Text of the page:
Giuseppe Alloatti was born on 20 July 1857 in Villastellone, the first of six children of Pietro Alloatti and Caterina Chicco. His family was rich in faith and included an uncle who was a priest and who, with his advice and goods, supported the work of Giuseppe and his sister Eurosia.
At the age of 20, on 27 September 1877, he entered the Congregation of the Mission and, five years later, on 24 September 1882, he was ordained a priest. The desire of his heart urged him toward the missions of China, but his superiors sent him to Thessalonica where he arrived on 30 October 1882. He was destined to serve the Byzantine-rite Catholic Church in Macedonia and Bulgaria. As pastor of the villages in the region, he shared with his parishioners their modest and sometimes miserable outlook. In a few months, he learned their language, adopted the Byzantine rite, and made himself “all things to all people in order to win them to Christ.”
In addition to his evangelization in the parishes, he also taught philosophy and theology in the Congregation’s seminary in Zeytenlik, now one of Thessalonica’s districts. Deeply struck by the spiritual ignorance of the people that was manifested both during the celebration of Mass and in the neglect of Eucharistic worship, Giuseppe prayed to the Lord for inspiration on what to do. On 25 August 1884, while making the Way of the Cross in the church of Thessalonica, at the fourth station he was enlightened inwardly by a special grace. He had the idea of founding a community of religious women from that region who would have as their goal special care and devotion to the Eucharist and would educate the faithful in such devotion.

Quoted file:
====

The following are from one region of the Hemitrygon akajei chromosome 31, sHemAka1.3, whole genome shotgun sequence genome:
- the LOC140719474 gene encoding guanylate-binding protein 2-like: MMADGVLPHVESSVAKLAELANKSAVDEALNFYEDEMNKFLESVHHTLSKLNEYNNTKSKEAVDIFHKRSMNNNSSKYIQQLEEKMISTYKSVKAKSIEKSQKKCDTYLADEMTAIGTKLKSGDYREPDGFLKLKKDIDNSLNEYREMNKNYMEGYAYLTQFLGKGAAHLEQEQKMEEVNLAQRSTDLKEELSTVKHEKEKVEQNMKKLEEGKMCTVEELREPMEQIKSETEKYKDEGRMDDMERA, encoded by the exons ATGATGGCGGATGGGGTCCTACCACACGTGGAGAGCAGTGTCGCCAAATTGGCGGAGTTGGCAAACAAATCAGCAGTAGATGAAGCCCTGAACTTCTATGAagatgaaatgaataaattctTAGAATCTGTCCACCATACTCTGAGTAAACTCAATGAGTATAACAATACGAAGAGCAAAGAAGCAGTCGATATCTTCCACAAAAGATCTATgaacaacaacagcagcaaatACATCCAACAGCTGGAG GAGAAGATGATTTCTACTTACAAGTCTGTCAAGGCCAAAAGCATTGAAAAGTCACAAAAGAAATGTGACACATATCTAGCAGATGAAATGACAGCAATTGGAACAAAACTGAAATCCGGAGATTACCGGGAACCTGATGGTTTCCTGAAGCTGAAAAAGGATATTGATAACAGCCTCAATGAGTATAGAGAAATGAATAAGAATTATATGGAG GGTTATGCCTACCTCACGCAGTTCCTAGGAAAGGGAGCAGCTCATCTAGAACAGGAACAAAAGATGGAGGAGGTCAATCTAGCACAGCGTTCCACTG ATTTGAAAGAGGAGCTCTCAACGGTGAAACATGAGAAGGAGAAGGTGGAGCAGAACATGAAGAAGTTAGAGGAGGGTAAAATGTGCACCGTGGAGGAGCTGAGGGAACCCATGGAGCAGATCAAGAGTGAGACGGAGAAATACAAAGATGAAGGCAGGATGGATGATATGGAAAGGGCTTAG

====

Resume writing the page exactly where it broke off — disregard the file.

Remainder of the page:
After three years of reflection and prayer to understand God’s will, his sister Eurosia, strengthened by the prophetic words of Saint John Bosco, arrived in Thessalonica. After a year of preparation, on 21 April 1889, they founded together the Religious Community of the Eucharistine Sisters. Father Giuseppe consecrated all his spiritual and physical strength and talent to this community, transmitting his charism to them.
A man of great prayer, a strict ascetic, a zealous preacher and confessor, a spiritual father to his Sisters, as well as to the people and priests, he was also a writer and poet. More than 8000 of his manuscript pages in Bulgarian and Italian are preserved: theological works, manuals, about 400 poems, letters, etc., which represent an almost-unknown great legacy.
As his health worsened, Father Giuseppe, with deep sorrow, was forced to leave Sofia, where the Eucharistine Sisters had established themselves, and return to Italy. He spent the last six years of his life in Chieri, where he died on 27 March 1933.